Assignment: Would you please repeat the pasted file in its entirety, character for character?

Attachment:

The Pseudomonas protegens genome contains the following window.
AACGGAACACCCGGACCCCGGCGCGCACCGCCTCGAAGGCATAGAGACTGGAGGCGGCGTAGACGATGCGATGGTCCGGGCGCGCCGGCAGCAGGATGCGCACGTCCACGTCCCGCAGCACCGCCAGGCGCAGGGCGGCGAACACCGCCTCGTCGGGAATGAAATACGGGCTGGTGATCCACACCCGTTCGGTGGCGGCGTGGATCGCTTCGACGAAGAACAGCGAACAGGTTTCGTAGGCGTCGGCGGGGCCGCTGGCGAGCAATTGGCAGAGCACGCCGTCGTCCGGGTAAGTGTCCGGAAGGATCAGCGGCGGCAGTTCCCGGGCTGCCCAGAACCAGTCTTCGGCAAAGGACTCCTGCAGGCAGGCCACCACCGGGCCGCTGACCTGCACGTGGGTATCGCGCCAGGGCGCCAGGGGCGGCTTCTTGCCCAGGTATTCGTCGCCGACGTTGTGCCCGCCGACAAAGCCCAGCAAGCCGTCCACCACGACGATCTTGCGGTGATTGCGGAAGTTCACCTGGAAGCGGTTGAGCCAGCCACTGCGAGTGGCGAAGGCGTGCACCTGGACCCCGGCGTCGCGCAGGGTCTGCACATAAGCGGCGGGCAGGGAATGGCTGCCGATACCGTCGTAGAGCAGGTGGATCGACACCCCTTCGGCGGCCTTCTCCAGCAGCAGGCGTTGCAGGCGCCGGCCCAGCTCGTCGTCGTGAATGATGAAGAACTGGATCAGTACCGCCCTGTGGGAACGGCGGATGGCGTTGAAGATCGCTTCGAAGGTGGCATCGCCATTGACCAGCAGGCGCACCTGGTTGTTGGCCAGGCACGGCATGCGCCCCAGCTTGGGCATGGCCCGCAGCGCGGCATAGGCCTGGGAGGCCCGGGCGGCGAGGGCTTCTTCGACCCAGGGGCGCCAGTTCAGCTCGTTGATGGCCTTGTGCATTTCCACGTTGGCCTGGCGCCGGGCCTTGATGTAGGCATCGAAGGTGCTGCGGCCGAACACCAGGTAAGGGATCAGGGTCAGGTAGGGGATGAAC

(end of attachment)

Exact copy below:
The Pseudomonas protegens genome contains the following window.
AACGGAACACCCGGACCCCGGCGCGCACCGCCTCGAAGGCATAGAGACTGGAGGCGGCGTAGACGATGCGATGGTCCGGGCGCGCCGGCAGCAGGATGCGCACGTCCACGTCCCGCAGCACCGCCAGGCGCAGGGCGGCGAACACCGCCTCGTCGGGAATGAAATACGGGCTGGTGATCCACACCCGTTCGGTGGCGGCGTGGATCGCTTCGACGAAGAACAGCGAACAGGTTTCGTAGGCGTCGGCGGGGCCGCTGGCGAGCAATTGGCAGAGCACGCCGTCGTCCGGGTAAGTGTCCGGAAGGATCAGCGGCGGCAGTTCCCGGGCTGCCCAGAACCAGTCTTCGGCAAAGGACTCCTGCAGGCAGGCCACCACCGGGCCGCTGACCTGCACGTGGGTATCGCGCCAGGGCGCCAGGGGCGGCTTCTTGCCCAGGTATTCGTCGCCGACGTTGTGCCCGCCGACAAAGCCCAGCAAGCCGTCCACCACGACGATCTTGCGGTGATTGCGGAAGTTCACCTGGAAGCGGTTGAGCCAGCCACTGCGAGTGGCGAAGGCGTGCACCTGGACCCCGGCGTCGCGCAGGGTCTGCACATAAGCGGCGGGCAGGGAATGGCTGCCGATACCGTCGTAGAGCAGGTGGATCGACACCCCTTCGGCGGCCTTCTCCAGCAGCAGGCGTTGCAGGCGCCGGCCCAGCTCGTCGTCGTGAATGATGAAGAACTGGATCAGTACCGCCCTGTGGGAACGGCGGATGGCGTTGAAGATCGCTTCGAAGGTGGCATCGCCATTGACCAGCAGGCGCACCTGGTTGTTGGCCAGGCACGGCATGCGCCCCAGCTTGGGCATGGCCCGCAGCGCGGCATAGGCCTGGGAGGCCCGGGCGGCGAGGGCTTCTTCGACCCAGGGGCGCCAGTTCAGCTCGTTGATGGCCTTGTGCATTTCCACGTTGGCCTGGCGCCGGGCCTTGATGTAGGCATCGAAGGTGCTGCGGCCGAACACCAGGTAAGGGATCAGGGTCAGGTAGGGGATGAAC